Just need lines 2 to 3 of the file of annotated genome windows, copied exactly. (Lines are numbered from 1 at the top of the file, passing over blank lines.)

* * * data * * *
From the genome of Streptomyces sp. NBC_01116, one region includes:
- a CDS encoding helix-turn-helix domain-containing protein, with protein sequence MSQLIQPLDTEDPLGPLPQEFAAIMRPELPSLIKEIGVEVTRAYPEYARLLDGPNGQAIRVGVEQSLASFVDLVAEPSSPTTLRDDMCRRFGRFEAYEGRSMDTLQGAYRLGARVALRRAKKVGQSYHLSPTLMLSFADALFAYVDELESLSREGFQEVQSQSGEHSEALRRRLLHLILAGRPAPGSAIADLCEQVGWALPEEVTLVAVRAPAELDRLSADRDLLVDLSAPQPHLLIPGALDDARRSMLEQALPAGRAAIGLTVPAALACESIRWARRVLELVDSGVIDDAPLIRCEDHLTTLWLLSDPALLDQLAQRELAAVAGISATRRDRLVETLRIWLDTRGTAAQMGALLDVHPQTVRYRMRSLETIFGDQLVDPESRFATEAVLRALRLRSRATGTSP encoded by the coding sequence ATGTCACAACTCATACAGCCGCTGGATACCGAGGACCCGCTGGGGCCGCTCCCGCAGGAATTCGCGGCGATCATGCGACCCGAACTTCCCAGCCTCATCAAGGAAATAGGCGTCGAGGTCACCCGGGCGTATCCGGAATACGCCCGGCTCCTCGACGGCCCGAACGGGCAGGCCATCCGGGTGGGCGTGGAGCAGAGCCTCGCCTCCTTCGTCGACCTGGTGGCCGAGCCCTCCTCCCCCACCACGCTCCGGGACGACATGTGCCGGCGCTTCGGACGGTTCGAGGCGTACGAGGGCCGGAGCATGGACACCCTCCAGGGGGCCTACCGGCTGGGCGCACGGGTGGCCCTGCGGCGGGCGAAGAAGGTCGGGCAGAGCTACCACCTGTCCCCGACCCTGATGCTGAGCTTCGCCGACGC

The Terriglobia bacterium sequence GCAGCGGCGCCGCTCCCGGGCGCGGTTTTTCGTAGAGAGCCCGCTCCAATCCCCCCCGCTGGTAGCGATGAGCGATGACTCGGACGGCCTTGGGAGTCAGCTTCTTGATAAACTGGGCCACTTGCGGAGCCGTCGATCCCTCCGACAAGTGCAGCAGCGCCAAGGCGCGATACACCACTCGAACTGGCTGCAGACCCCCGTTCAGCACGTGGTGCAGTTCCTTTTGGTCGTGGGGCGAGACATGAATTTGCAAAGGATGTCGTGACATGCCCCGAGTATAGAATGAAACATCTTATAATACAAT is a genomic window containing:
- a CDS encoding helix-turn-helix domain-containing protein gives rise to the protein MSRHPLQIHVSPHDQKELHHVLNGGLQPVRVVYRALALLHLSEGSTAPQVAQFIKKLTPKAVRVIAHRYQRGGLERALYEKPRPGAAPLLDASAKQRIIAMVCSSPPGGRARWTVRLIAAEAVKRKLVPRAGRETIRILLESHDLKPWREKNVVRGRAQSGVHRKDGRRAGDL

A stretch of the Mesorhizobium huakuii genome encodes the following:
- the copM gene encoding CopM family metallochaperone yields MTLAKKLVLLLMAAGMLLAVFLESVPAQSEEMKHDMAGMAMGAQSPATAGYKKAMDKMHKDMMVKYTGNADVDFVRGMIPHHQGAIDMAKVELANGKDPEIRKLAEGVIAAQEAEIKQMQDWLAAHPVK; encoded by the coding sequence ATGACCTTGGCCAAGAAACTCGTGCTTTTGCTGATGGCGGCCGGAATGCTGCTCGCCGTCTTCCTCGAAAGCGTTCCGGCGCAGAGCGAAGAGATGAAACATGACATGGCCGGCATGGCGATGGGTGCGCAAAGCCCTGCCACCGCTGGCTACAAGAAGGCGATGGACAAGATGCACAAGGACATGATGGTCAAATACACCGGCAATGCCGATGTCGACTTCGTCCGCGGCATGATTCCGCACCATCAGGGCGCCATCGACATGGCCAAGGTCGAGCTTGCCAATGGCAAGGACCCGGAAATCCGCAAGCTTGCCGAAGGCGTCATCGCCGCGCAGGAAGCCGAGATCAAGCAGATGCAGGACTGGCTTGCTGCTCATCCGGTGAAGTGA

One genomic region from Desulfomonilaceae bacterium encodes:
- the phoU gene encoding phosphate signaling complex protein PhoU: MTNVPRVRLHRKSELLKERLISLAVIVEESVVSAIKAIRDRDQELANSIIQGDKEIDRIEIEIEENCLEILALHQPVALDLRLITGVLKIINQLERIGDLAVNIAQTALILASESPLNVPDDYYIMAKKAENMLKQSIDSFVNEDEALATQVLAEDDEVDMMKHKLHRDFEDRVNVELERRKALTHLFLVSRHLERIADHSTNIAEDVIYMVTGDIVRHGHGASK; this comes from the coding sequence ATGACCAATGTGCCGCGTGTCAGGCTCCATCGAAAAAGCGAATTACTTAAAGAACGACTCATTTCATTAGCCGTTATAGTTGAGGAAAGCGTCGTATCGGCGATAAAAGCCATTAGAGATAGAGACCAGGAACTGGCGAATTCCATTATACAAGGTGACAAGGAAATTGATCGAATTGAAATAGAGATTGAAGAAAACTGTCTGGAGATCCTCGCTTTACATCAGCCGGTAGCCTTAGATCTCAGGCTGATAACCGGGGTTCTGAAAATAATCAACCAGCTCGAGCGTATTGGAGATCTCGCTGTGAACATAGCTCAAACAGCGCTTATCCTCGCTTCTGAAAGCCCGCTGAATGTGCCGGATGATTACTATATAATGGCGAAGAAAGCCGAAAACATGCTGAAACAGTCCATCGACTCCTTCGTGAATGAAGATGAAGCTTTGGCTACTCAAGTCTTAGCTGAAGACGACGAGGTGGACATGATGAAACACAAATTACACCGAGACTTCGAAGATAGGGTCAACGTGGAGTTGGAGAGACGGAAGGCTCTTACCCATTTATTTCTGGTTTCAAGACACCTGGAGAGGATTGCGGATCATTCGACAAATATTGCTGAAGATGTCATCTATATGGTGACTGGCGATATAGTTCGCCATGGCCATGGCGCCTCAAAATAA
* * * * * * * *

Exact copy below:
- a CDS encoding helix-turn-helix domain-containing protein, with protein sequence MSQLIQPLDTEDPLGPLPQEFAAIMRPELPSLIKEIGVEVTRAYPEYARLLDGPNGQAIRVGVEQSLASFVDLVAEPSSPTTLRDDMCRRFGRFEAYEGRSMDTLQGAYRLGARVALRRAKKVGQSYHLSPTLMLSFADALFAYVDELESLSREGFQEVQSQSGEHSEALRRRLLHLILAGRPAPGSAIADLCEQVGWALPEEVTLVAVRAPAELDRLSADRDLLVDLSAPQPHLLIPGALDDARRSMLEQALPAGRAAIGLTVPAALACESIRWARRVLELVDSGVIDDAPLIRCEDHLTTLWLLSDPALLDQLAQRELAAVAGISATRRDRLVETLRIWLDTRGTAAQMGALLDVHPQTVRYRMRSLETIFGDQLVDPESRFATEAVLRALRLRSRATGTSP encoded by the coding sequence ATGTCACAACTCATACAGCCGCTGGATACCGAGGACCCGCTGGGGCCGCTCCCGCAGGAATTCGCGGCGATCATGCGACCCGAACTTCCCAGCCTCATCAAGGAAATAGGCGTCGAGGTCACCCGGGCGTATCCGGAATACGCCCGGCTCCTCGACGGCCCGAACGGGCAGGCCATCCGGGTGGGCGTGGAGCAGAGCCTCGCCTCCTTCGTCGACCTGGTGGCCGAGCCCTCCTCCCCCACCACGCTCCGGGACGACATGTGCCGGCGCTTCGGACGGTTCGAGGCGTACGAGGGCCGGAGCATGGACACCCTCCAGGGGGCCTACCGGCTGGGCGCACGGGTGGCCCTGCGGCGGGCGAAGAAGGTCGGGCAGAGCTACCACCTGTCCCCGACCCTGATGCTGAGCTTCGCCGACGC

The Terriglobia bacterium sequence GCAGCGGCGCCGCTCCCGGGCGCGGTTTTTCGTAGAGAGCCCGCTCCAATCCCCCCCGCTGGTAGCGATGAGCGATGACTCGGACGGCCTTGGGAGTCAGCTTCTTGATAAACTGGGCCACTTGCGGAGCCGTCGATCCCTCCGACAAGTGCAGCAGCGCCAAGGCGCGATACACCACTCGAACTGGCTGCAGACCCCCGTTCAGCACGTGGTGCAGTTCCTTTTGGTCGTGGGGCGAGACATGAATTTGCAAAGGATGTCGTGACATGCCCCGAGTATAGAATGAAACATCTTATAATACAAT is a genomic window containing: